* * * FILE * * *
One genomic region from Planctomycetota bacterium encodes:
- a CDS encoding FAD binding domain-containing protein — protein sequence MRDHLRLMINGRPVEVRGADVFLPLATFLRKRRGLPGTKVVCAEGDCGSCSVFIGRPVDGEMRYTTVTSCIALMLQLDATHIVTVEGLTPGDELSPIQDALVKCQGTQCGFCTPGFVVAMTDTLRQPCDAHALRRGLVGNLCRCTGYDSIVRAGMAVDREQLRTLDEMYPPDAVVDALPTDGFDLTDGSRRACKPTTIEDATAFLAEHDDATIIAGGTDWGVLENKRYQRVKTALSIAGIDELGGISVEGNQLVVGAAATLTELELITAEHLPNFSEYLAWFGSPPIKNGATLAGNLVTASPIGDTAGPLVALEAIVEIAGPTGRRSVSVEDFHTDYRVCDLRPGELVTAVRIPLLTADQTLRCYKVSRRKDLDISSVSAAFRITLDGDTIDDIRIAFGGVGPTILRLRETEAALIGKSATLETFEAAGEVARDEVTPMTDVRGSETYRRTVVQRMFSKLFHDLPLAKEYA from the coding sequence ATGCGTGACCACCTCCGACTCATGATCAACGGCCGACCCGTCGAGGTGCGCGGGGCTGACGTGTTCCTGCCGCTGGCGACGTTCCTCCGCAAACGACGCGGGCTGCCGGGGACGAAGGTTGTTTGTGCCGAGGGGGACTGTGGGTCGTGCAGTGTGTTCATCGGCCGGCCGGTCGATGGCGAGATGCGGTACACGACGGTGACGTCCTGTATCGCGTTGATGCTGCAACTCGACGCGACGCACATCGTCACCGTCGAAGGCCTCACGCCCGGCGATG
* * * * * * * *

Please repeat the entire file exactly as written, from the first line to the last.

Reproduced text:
One genomic region from Planctomycetota bacterium encodes:
- a CDS encoding FAD binding domain-containing protein — protein sequence MRDHLRLMINGRPVEVRGADVFLPLATFLRKRRGLPGTKVVCAEGDCGSCSVFIGRPVDGEMRYTTVTSCIALMLQLDATHIVTVEGLTPGDELSPIQDALVKCQGTQCGFCTPGFVVAMTDTLRQPCDAHALRRGLVGNLCRCTGYDSIVRAGMAVDREQLRTLDEMYPPDAVVDALPTDGFDLTDGSRRACKPTTIEDATAFLAEHDDATIIAGGTDWGVLENKRYQRVKTALSIAGIDELGGISVEGNQLVVGAAATLTELELITAEHLPNFSEYLAWFGSPPIKNGATLAGNLVTASPIGDTAGPLVALEAIVEIAGPTGRRSVSVEDFHTDYRVCDLRPGELVTAVRIPLLTADQTLRCYKVSRRKDLDISSVSAAFRITLDGDTIDDIRIAFGGVGPTILRLRETEAALIGKSATLETFEAAGEVARDEVTPMTDVRGSETYRRTVVQRMFSKLFHDLPLAKEYA from the coding sequence ATGCGTGACCACCTCCGACTCATGATCAACGGCCGACCCGTCGAGGTGCGCGGGGCTGACGTGTTCCTGCCGCTGGCGACGTTCCTCCGCAAACGACGCGGGCTGCCGGGGACGAAGGTTGTTTGTGCCGAGGGGGACTGTGGGTCGTGCAGTGTGTTCATCGGCCGGCCGGTCGATGGCGAGATGCGGTACACGACGGTGACGTCCTGTATCGCGTTGATGCTGCAACTCGACGCGACGCACATCGTCACCGTCGAAGGCCTCACGCCCGGCGATG